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However, the comedian’s video posts to his 66 million-plus Instagram followers about why he didn’t revisit his old tweets were viewed more favorably than unfavorably, while the film Academy was viewed negatively by some, according to a new Hollywood Reporter/Morning Consult poll.
Hart’s decision to step down from hosting the 91st Oscars was viewed favorably by 44 percent of Americans in the survey, which was conducted from Dec. 7 to 10 from a national sample of 2,202 adults. Among respondents, 26 percent said that Hart shouldn’t have exited as host.
Americans were split on whether the Academy made a good call to ask Hart to apologize or step down: 36 percent of respondents said the organization would have been “right” to pressure the comedian to apologize, while 34 percent said that was “wrong.”
Generally, 29 percent of respondents said they viewed Hart less favorably after the episode, while 26 percent viewed the Academy less favorably.
The comedian had officially unveiled his selection as Oscar host on Dec. 4, hours after THR reported that the actor had held talks with representatives from the Academy about the role.
Hart, a reliable box office draw whose recent hits include Jumanji: Welcome to the Jungle ($962 million worldwide) and Central Intelligence ($216 million), was expected to help boost the award show’s flagging ratings. This year’s Jimmy Kimmel- hosted ceremony on March 4 drew 26.5 million viewers, an all-time low for the Oscars.
Less than 48 hours after Hart’s unveiling, news outlets had published stories noting the comedian’s use of anti-gay and homophobic sentiments in tweets from 2009, 2010 and 2011 after those tweets had been resurfaced on the platform.
One of Hart’s first reactions was to publish a Dec. 6 Instagram video in which he wrote, “Stop looking for reasons to be negative…. Stop searching for reasons to be angry” and gave a casual explanation about why he wasn’t looking to revisit the tweets.
The same day, he spelled out what he viewed as an ultimatum from the Academy. “So, I just got a call from the Academy. And that call basically said, ‘Kevin, apologize for your tweets of old or we’re going to have to move on and find another host.’ Talking about the tweets from 2009 and 2010,” Hart said in a follow-up video.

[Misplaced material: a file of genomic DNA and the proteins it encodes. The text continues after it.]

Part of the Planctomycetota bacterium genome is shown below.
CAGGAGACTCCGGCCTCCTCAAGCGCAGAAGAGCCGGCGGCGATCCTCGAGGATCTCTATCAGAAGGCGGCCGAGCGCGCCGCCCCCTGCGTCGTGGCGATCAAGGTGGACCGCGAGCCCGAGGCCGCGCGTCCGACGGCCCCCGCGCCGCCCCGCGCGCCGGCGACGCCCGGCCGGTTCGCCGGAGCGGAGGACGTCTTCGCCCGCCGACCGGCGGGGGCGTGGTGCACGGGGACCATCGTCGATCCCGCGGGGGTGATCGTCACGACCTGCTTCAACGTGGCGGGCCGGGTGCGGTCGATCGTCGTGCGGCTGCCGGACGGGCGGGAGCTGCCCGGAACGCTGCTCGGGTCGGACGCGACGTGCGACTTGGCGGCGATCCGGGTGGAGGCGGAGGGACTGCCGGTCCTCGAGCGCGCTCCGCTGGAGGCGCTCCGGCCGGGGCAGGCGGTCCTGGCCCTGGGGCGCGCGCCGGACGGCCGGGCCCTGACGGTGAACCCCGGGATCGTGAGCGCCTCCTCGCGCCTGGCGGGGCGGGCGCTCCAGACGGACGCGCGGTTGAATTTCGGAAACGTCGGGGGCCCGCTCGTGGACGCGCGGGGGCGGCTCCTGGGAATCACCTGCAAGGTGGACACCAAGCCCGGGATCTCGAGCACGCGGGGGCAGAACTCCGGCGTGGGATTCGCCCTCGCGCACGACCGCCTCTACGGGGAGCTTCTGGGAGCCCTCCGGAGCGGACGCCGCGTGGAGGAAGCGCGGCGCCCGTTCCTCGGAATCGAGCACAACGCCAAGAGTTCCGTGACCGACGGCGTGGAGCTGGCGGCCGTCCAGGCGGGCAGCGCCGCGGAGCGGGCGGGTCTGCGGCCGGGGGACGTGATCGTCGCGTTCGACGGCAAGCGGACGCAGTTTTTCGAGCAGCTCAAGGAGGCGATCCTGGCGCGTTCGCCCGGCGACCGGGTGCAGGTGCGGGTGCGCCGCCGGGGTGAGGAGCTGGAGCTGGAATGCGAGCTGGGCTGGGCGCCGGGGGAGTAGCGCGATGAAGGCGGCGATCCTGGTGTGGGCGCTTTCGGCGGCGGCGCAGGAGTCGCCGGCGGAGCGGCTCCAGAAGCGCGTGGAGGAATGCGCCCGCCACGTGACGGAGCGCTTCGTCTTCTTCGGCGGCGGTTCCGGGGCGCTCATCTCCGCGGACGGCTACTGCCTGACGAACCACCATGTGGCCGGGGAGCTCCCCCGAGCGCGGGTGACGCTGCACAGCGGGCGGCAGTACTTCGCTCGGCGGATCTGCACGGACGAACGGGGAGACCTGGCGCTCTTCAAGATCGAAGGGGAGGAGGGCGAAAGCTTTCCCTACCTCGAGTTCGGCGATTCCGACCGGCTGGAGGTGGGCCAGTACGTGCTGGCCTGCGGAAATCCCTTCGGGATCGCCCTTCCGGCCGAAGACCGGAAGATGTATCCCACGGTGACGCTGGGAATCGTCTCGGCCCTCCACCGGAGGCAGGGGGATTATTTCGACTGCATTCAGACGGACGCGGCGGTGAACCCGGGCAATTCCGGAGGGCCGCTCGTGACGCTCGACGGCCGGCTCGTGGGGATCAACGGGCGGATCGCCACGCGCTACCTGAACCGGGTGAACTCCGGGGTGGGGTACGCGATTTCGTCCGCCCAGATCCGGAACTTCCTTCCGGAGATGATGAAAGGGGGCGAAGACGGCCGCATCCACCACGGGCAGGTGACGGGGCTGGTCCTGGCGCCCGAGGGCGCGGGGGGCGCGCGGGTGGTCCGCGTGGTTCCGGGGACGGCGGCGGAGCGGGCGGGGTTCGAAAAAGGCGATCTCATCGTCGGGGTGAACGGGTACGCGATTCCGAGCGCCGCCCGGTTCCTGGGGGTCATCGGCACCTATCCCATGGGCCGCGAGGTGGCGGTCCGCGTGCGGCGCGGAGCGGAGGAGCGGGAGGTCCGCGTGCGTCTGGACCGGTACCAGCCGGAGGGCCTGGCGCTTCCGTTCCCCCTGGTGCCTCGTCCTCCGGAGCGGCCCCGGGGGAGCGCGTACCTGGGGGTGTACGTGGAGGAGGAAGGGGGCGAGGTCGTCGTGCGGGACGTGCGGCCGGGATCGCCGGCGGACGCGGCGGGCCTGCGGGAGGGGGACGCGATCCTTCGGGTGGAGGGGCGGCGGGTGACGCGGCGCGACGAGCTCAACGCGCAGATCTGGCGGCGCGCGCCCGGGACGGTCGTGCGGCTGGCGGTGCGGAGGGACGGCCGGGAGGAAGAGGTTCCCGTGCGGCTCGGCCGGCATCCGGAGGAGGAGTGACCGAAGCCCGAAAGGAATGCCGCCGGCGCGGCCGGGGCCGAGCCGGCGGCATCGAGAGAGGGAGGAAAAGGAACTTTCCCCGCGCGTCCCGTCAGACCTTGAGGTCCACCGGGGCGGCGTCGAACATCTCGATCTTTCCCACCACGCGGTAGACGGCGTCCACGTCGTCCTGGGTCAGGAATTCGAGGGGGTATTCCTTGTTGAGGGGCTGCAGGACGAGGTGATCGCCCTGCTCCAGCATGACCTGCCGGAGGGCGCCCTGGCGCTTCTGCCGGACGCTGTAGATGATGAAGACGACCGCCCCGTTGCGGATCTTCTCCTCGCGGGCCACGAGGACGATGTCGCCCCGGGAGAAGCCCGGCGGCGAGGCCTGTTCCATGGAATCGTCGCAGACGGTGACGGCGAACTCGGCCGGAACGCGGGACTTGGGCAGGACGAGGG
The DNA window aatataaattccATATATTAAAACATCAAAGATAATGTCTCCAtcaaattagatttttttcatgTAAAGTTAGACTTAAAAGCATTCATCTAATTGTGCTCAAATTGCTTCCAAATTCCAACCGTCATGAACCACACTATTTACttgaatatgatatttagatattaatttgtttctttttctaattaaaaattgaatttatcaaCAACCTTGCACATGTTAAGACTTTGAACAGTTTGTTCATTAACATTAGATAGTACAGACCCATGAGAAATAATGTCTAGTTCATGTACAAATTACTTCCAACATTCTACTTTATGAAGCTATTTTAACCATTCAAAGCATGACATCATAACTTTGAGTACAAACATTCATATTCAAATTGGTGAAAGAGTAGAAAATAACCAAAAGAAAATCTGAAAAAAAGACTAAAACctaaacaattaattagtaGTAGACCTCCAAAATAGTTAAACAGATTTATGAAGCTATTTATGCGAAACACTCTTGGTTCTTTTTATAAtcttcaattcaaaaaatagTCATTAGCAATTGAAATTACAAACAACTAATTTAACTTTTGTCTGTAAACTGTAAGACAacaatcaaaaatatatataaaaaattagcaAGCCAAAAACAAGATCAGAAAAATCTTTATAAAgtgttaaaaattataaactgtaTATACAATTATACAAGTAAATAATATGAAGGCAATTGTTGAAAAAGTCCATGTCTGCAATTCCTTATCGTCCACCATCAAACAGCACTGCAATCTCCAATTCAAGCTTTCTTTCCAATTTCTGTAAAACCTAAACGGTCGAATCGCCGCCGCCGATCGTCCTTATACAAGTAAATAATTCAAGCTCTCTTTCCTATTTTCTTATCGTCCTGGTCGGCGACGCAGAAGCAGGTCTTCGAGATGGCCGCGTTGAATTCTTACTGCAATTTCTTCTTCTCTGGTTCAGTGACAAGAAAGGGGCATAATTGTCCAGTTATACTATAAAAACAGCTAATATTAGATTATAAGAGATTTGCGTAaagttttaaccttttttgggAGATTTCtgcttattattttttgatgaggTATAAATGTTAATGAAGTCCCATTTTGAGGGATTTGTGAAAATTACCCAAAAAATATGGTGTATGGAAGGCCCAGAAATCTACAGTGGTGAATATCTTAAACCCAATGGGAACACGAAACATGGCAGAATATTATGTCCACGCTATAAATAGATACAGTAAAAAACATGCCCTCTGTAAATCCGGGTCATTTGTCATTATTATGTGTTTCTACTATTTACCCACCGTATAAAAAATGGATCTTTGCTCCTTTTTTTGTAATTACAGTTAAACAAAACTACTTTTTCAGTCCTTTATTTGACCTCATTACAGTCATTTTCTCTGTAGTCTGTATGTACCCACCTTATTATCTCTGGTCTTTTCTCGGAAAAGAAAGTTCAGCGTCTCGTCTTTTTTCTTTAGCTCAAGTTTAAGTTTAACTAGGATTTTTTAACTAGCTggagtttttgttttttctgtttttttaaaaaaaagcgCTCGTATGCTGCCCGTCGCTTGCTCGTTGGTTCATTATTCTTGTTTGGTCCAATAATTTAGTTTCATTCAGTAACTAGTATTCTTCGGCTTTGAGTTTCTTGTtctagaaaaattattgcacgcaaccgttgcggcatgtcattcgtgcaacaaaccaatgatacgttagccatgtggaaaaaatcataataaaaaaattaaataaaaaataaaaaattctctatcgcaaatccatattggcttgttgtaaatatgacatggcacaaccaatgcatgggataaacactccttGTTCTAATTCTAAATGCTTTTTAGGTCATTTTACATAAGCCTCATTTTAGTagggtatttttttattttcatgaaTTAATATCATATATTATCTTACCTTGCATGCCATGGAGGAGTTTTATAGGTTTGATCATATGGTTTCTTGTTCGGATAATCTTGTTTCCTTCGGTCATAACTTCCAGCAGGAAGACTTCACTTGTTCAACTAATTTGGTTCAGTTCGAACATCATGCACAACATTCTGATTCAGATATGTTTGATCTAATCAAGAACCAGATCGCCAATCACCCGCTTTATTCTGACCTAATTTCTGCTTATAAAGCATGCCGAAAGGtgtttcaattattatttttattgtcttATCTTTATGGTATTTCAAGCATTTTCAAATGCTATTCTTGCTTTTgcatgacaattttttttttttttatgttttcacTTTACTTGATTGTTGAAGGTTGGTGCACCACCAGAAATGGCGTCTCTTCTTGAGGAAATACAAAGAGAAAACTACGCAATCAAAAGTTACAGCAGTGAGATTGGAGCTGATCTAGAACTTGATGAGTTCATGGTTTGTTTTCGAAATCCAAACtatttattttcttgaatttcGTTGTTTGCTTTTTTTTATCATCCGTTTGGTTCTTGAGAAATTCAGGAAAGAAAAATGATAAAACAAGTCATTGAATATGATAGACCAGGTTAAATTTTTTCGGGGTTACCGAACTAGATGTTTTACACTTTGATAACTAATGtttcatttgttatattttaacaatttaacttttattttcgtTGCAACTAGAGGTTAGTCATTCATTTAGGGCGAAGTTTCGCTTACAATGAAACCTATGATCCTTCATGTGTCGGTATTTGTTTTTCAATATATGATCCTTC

Hart added, “I chose to pass, I passed on the apology. The reason why I passed is because I’ve addressed this several times. This is not the first time this has come up, I’ve addressed it. I’ve spoken on it.”
In the new THR/Morning Consult survey, 42 percent of Americans viewed Hart favorably after his Instagram post. Meanwhile, only 14 percent viewed the Academy more favorably.
The hosting debacle also shed some light on what many Americans think of controversial, years-old tweets being resurfaced. Broadly speaking, 56 percent respondents agreed with the statement, “An old social media post does not represent the person who posted it and has no influence on my opinion of someone.”
On the other hand, 44 percent agreed with the sentiment, “Social media posts are a form of expression and influence my opinion of someone regardless of how old the post is.”
Part of Hart’s Instagram explanation had been that he was being targeted by “trolls” online. In his Dec. 6 Instagram post he said, “we feed the Internet trolls and we reward them. I’m not going to do it, man.”
For others, the comedian missed an opportunity to make a simple gesture toward inclusivity. “Kevin Hart shouldn’t have stepped down; he should have stepped up,” stated GLAAD president and CEO Sarah Kate Ellis shortly after the comedian withdrew.
Ellis added, “Hart’s apology to LGBTQ people is an important step forward, but he missed a real opportunity to use his platform and the Oscars stage to build unity and awareness. We would still welcome that conversation with him.”
The Academy has yet to comment publicly on the incident.
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